Each ocean forecast cycle consists of a behind real-time (BRT) analysis 9 days behind real time using a symmetric data window for altimetry, satellite SST, and profiles of ± (5, 1, 3) days, respectively followed by a 4 day hindcast. The increment fields are introduced by an adaptive initialization method [Sandery et al., 2011] over the 24 h period of the analysis. The BRT hindcast is followed by a near-real-time analysis 5 days behind real time using an asymmetric data window of −7/+3 days for altimetry followed by a 5 day hindcast to real time and then a 7 day forecast (see Figure S1). This system was tested for a set of daily hind cycles, 5 January to 31 August 2012 based on archived real-time observations and 3-hourly hindcast/forecast surface fluxes from the operational ACCESS-G/APS1 system.
3 Multicycle Ensemble Results
 A multicycle system is time lagged resulting in different expected accumulated error for a given forecast day [Brassington et al., 2012]. A weighted ensemble average is applied to provide an optimal linear combination as has been previously argued in numerical weather prediction [Lu et al., 2007]. A weighted least squares analysis of the four-cycle time-lagged ensemble of SST obtains the squared sum,
where oi is the observed SST anomaly, is the weighted ensemble mean SST anomaly with the weights constrained to sum to unity, H is a linear interpolation operator from model space to observation space, T'k is the modeled SST anomaly of the kth cycle, b is the bias, M is the number of cycles, N is the number of observations. SST anomalies are defined relative to a seasonal climatology [Ridgway et al., 2002]. Differentiation with respect to the bias and the independent ensemble weights provides a set of M + 1 equations that is invertible. With some simple algebra the coefficients can be shown to be composed of the observed and modeled mean temperature as well as their variance and covariances. It is straightforward to calculate the weights iteratively for multiple hind cycles and larger sample size N.
 Applying equation (1) to a four-cycle (i.e., M = 4) time-lagged ensemble using values from the Australian region (50°S-Eq. 90°E to 180°E), the weights for each of the four members is shown in Figure 1 corresponding to the hindcast/forecast hours −120 to 72. The weights are derived using all the daily hind cycles for the period 1 March to 31 August 2012. The global bias (not shown) monotonically increases in magnitude from −0.08 to −0.14°C with increasing hindcast period.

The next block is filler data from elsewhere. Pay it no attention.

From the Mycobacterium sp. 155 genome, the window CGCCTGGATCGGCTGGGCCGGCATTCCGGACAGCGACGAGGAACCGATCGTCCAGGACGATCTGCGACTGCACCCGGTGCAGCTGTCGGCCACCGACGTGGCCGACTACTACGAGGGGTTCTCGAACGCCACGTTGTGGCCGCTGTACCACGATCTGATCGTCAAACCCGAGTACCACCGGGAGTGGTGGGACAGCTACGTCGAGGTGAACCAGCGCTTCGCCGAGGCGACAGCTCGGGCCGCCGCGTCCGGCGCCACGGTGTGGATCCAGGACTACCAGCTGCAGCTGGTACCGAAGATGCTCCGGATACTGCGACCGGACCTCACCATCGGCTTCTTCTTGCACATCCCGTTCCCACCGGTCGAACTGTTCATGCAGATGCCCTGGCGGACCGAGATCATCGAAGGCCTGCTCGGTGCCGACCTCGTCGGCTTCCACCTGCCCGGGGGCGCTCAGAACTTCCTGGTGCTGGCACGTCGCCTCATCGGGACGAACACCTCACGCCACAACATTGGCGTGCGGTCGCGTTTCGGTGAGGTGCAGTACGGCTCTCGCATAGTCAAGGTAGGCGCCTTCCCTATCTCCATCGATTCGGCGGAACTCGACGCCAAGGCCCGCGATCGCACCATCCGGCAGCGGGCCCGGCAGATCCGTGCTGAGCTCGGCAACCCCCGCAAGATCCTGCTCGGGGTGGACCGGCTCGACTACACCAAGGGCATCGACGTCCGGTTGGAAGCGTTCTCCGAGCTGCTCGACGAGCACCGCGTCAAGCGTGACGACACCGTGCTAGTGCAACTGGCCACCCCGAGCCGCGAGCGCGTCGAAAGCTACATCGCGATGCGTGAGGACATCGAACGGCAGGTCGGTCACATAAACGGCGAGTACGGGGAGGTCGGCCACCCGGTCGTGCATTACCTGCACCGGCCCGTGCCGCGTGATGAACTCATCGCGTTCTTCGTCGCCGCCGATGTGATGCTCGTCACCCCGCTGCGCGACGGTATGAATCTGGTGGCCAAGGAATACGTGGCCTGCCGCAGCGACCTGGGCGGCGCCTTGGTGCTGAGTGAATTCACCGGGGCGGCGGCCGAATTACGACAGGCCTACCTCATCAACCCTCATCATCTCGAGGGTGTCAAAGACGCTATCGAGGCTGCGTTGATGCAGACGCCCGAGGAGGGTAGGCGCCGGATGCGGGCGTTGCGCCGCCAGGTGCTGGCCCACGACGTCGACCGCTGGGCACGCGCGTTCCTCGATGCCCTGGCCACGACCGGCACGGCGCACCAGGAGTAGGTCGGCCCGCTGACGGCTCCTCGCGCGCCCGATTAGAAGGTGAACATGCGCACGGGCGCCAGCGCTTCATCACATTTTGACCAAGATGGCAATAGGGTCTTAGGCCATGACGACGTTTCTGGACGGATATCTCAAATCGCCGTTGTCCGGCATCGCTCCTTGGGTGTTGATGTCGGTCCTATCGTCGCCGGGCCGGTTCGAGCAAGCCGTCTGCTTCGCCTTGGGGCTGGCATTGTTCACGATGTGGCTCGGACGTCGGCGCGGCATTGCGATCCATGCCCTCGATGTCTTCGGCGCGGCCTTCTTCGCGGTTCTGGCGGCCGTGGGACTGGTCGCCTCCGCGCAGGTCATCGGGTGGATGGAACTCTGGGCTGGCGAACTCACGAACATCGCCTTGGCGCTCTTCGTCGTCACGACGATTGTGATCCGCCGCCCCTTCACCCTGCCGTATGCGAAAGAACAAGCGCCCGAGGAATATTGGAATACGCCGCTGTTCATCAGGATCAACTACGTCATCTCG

The maximum weighting for the 0 h lagged hindcast (ω1), corresponding to −96 h, accounts for ~58% of the ensemble average. At −120 h ω1 is reduced to ~45% of the ensemble average largely compensated by increases in weights for the 24 h and 48 h lag hindcasts. This behavior is attributed to the 24 h initialization of the BODAS increments. Subsequent to −96 h, the weighting ω1 declines monotonically but appears to have an asymptote above or equal to the theoretical equal weighting of 0.25. The weight for the 24 h lag hindcast is approximately constant, while the weights for the 48 h and 72 h lag hindcasts both increase monotonically toward an asymptote. At the 72 h forecast the distribution of weights is (ω1, ω2, ω3, ω4) = (0.33, 0.26, 0.22, 0.19). As the hindcast period increases the weighted ensemble mean converges toward a simple average of the four-cycle members or as a homogeneous four-member ensemble forecast system.
 Figure 2 provides an example of the 24 h weighted ensemble mean SST anomaly for the 000 h forecast corresponding to the 1 June 2012 and for two regions (Figures 2a–2f) the Tasman Sea (45°S to 25°S, 147°E to 167°E) and (Figures 2g–2l) the southeast Indian Ocean (40°S to 20°S, 99°E to 119°E). The four cycles are shown in Figures 2a–2d and 2g–2j, respectively. The corresponding super observations from the BRT analysis in Figures 2e and 2k are shown as circles colored according to their temperature anomaly. The weighted ensemble averages applying the weights (ω1, ω2, ω3, ω4) = (0.37, 0.27, 0.20, 0.16) are shown in Figures 2f and 2l. The top left (right) corner of each forecast and weighted ensemble mean include values for the root mean square error (RMSE), anomaly cross-correlation (aCC) and skill score (SS) as defined in equation (2). Each of the 24 h forecasts show gradients up to the grid scales (0.1°), while the average as expected is smoother. However, the ensemble mean shows a 7–9% reduction in RMSE and 14–16% increase for aCC and SS over the 0 h lagged cycle.
 The skill score of the four-cycle weighted ensemble mean (SSens) and the 0 h lag hindcast (SS1) is shown in Figure 3 based on the skill score defined as